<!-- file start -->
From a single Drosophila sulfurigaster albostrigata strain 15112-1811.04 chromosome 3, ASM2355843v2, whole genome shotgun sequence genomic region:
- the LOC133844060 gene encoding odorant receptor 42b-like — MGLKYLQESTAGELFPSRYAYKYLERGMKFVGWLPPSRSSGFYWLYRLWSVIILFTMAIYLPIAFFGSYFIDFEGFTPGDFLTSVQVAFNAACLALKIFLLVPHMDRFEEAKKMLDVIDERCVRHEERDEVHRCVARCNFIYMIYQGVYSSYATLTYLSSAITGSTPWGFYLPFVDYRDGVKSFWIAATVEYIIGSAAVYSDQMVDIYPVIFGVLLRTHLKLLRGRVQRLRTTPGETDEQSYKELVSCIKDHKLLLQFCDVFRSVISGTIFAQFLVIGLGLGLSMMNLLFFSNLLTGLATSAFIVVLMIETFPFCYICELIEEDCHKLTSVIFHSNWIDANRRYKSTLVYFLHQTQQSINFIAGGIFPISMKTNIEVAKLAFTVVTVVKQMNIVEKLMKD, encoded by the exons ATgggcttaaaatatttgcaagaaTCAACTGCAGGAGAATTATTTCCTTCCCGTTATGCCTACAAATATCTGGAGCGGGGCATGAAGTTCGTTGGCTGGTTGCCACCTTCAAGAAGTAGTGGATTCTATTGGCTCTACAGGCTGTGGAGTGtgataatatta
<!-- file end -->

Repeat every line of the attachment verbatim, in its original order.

From a single Drosophila sulfurigaster albostrigata strain 15112-1811.04 chromosome 3, ASM2355843v2, whole genome shotgun sequence genomic region:
- the LOC133844060 gene encoding odorant receptor 42b-like — MGLKYLQESTAGELFPSRYAYKYLERGMKFVGWLPPSRSSGFYWLYRLWSVIILFTMAIYLPIAFFGSYFIDFEGFTPGDFLTSVQVAFNAACLALKIFLLVPHMDRFEEAKKMLDVIDERCVRHEERDEVHRCVARCNFIYMIYQGVYSSYATLTYLSSAITGSTPWGFYLPFVDYRDGVKSFWIAATVEYIIGSAAVYSDQMVDIYPVIFGVLLRTHLKLLRGRVQRLRTTPGETDEQSYKELVSCIKDHKLLLQFCDVFRSVISGTIFAQFLVIGLGLGLSMMNLLFFSNLLTGLATSAFIVVLMIETFPFCYICELIEEDCHKLTSVIFHSNWIDANRRYKSTLVYFLHQTQQSINFIAGGIFPISMKTNIEVAKLAFTVVTVVKQMNIVEKLMKD, encoded by the exons ATgggcttaaaatatttgcaagaaTCAACTGCAGGAGAATTATTTCCTTCCCGTTATGCCTACAAATATCTGGAGCGGGGCATGAAGTTCGTTGGCTGGTTGCCACCTTCAAGAAGTAGTGGATTCTATTGGCTCTACAGGCTGTGGAGTGtgataatatta